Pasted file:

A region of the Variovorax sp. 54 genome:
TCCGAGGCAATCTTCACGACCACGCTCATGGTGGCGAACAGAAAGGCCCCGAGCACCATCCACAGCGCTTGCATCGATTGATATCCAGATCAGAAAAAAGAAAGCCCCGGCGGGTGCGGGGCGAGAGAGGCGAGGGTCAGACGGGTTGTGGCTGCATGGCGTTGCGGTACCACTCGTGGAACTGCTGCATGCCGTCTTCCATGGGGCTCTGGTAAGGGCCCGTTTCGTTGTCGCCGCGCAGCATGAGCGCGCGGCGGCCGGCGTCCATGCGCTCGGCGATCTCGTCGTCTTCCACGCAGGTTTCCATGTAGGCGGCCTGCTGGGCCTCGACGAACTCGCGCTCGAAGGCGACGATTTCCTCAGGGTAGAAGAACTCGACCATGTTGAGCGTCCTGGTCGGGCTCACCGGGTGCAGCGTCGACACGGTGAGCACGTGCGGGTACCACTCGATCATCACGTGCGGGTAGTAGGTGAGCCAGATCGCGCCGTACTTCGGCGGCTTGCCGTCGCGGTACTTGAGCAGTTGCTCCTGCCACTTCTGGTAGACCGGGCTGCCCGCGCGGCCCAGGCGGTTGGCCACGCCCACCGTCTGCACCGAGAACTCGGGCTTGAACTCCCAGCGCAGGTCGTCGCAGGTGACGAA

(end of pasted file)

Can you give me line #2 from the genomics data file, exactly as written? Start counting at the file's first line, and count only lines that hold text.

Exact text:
TCCGAGGCAATCTTCACGACCACGCTCATGGTGGCGAACAGAAAGGCCCCGAGCACCATCCACAGCGCTTGCATCGATTGATATCCAGATCAGAAAAAAGAAAGCCCCGGCGGGTGCGGGGCGAGAGAGGCGAGGGTCAGACGGGTTGTGGCTGCATGGCGTTGCGGTACCACTCGTGGAACTGCTGCATGCCGTCTTCCATGGGGCTCTGGTAAGGGCCCGTTTCGTTGTCGCCGCGCAGCATGAGCGCGCGGCGGCCGGCGTCCATGCGCTCGGCGATCTCGTCGTCTTCCACGCAGGTTTCCATGTAGGCGGCCTGCTGGGCCTCGACGAACTCGCGCTCGAAGGCGACGATTTCCTCAGGGTAGAAGAACTCGACCATGTTGAGCGTCCTGGTCGGGCTCACCGGGTGCAGCGTCGACACGGTGAGCACGTGCGGGTACCACTCGATCATCACGTGCGGGTAGTAGGTGAGCCAGATCGCGCCGTACTTCGGCGGCTTGCCGTCGCGGTACTTGAGCAGTTGCTCCTGCCACTTCTGGTAGACCGGGCTGCCCGCGCGGCCCAGGCGGTTGGCCACGCCCACCGTCTGCACCGAGAACTCGGGCTTGAACTCCCAGCGCAGGTCGTCGCAGGTGACGAA